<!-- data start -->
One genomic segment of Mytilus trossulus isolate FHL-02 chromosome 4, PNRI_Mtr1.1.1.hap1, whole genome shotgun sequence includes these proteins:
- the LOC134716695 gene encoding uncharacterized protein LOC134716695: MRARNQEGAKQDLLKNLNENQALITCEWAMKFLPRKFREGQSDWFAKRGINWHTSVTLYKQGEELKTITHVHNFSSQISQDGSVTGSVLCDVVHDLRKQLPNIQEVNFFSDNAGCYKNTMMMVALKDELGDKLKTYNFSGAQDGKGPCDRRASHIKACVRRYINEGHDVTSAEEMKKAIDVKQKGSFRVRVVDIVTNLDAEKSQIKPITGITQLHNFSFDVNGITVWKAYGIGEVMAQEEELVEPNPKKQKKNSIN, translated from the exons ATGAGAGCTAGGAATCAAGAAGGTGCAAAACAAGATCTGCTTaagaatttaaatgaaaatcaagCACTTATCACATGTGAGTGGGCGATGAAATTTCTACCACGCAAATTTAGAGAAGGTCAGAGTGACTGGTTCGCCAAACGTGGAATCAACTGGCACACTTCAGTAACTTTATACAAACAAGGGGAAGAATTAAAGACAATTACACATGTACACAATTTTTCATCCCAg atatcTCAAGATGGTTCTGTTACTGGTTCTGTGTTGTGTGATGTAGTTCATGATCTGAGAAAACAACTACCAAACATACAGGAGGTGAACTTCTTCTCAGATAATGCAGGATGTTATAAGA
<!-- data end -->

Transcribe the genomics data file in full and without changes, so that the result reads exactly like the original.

One genomic segment of Mytilus trossulus isolate FHL-02 chromosome 4, PNRI_Mtr1.1.1.hap1, whole genome shotgun sequence includes these proteins:
- the LOC134716695 gene encoding uncharacterized protein LOC134716695: MRARNQEGAKQDLLKNLNENQALITCEWAMKFLPRKFREGQSDWFAKRGINWHTSVTLYKQGEELKTITHVHNFSSQISQDGSVTGSVLCDVVHDLRKQLPNIQEVNFFSDNAGCYKNTMMMVALKDELGDKLKTYNFSGAQDGKGPCDRRASHIKACVRRYINEGHDVTSAEEMKKAIDVKQKGSFRVRVVDIVTNLDAEKSQIKPITGITQLHNFSFDVNGITVWKAYGIGEVMAQEEELVEPNPKKQKKNSIN, translated from the exons ATGAGAGCTAGGAATCAAGAAGGTGCAAAACAAGATCTGCTTaagaatttaaatgaaaatcaagCACTTATCACATGTGAGTGGGCGATGAAATTTCTACCACGCAAATTTAGAGAAGGTCAGAGTGACTGGTTCGCCAAACGTGGAATCAACTGGCACACTTCAGTAACTTTATACAAACAAGGGGAAGAATTAAAGACAATTACACATGTACACAATTTTTCATCCCAg atatcTCAAGATGGTTCTGTTACTGGTTCTGTGTTGTGTGATGTAGTTCATGATCTGAGAAAACAACTACCAAACATACAGGAGGTGAACTTCTTCTCAGATAATGCAGGATGTTATAAGA